Steven Seidman (State University of New York, Albany)
Journal of Social History, Vol.24:1 (1990)
In the early decades of the twentieth century, liberal reformers, political radicals, and sex rebels developed a construction of the repressed Victorian. This stere- otype was adopted by scholars and by the 1960s became a kind of orthodoxy.1 According to this view, the Victorians denied that women possesssexual feelings; they sought to purge sex of its sensual aspects and restrict its role to a procreative one; Victorian marriage was, finally, described as characteristically cold as the relations between husband and wife were emotionally distant and formal. The Victorians, in other words, were thought to be responsible for creating the sex, negative culture that twentieth century “modems” have rebelled against.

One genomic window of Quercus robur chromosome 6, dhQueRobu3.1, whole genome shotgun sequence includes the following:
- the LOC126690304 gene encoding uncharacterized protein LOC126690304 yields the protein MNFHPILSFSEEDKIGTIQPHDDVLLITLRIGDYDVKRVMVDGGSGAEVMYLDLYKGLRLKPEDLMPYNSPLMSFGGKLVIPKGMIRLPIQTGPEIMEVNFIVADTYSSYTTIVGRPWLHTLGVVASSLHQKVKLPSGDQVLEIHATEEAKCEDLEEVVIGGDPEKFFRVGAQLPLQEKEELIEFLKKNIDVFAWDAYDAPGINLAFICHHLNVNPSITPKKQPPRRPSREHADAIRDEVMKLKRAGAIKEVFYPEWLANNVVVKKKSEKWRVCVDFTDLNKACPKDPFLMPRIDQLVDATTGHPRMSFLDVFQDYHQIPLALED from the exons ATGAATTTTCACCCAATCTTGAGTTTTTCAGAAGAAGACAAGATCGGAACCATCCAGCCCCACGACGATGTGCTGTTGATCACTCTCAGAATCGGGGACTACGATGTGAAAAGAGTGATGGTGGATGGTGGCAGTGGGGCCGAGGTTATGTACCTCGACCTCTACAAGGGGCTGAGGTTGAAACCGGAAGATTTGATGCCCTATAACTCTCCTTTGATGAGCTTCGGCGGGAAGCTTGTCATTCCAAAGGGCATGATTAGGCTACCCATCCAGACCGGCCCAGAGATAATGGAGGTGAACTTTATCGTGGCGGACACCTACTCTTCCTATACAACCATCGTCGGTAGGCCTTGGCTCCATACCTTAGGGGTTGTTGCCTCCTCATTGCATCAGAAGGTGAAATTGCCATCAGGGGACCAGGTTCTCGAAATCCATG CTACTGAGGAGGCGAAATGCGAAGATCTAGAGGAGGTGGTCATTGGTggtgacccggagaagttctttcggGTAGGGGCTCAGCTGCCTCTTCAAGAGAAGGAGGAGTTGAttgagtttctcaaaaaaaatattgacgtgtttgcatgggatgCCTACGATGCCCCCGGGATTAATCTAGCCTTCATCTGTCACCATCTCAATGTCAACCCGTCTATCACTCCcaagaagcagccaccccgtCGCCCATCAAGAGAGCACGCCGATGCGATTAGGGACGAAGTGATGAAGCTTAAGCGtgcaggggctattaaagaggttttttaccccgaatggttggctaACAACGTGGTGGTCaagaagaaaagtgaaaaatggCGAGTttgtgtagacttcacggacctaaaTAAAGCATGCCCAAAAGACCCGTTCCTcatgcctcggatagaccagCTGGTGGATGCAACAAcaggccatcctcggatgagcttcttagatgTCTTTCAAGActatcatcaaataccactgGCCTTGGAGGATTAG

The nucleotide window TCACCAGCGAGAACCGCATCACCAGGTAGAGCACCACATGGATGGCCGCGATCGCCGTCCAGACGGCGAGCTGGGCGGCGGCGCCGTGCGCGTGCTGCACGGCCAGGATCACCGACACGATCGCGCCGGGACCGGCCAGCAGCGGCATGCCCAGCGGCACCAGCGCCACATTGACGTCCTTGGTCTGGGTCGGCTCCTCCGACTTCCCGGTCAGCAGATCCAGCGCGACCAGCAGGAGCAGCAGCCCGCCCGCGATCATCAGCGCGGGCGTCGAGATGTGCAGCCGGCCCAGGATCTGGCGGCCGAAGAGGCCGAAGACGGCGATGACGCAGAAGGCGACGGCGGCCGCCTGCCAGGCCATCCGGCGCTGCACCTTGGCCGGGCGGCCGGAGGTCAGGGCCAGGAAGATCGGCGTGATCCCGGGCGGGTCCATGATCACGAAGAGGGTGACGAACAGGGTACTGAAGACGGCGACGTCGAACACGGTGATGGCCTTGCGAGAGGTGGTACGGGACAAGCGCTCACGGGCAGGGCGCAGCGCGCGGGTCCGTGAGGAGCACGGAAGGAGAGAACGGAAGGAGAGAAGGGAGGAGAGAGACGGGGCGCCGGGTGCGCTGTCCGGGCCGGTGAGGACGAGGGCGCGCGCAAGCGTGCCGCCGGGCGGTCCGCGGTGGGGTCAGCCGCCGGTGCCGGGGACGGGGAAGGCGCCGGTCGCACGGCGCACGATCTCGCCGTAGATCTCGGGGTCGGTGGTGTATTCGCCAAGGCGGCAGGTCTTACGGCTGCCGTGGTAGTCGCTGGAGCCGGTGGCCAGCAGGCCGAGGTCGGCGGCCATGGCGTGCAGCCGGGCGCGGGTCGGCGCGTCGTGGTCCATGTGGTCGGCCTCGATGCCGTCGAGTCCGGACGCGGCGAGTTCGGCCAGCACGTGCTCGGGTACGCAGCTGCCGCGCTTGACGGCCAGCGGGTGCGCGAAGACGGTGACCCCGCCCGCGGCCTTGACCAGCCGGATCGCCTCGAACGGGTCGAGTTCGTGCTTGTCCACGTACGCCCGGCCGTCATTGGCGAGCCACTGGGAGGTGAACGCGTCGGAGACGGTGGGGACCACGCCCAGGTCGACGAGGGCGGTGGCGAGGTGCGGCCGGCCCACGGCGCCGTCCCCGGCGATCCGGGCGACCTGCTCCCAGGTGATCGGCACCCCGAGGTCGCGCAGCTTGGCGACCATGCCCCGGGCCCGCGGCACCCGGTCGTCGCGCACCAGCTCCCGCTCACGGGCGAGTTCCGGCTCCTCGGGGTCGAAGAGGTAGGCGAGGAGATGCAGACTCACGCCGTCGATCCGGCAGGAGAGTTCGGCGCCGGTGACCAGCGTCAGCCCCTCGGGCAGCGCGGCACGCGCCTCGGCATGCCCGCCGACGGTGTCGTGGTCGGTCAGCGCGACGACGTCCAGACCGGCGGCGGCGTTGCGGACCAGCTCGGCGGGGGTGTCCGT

This view of the repressed Victorian has been challenged in the last decade or so. In particular, several historians, most notably Carl Degler, Peter Gay and Ellen Rothman have offered major re-interpretations of American Victorian intimate culture.! With respect to the American white middle-class, they have highlighted the role of personal choice in mate selection and the informal nature of courting amongVictorians.They describe Victorian marriage as a consensual arrangement based on love. Husbands and wives sought – and frequently found – companion, ship and personal happiness in marriage. Sexual expression was accepted as an integral part of love and marriage. Sex was not, moreover, restricted to a procreative function but was accepted as a sign oflove and as a domain of sensual pleasure. Finally, as Carroll Smith-Rosenberg has argued, same-sex intimacy and love were often viewed as compatible with heterosexual love and marriage.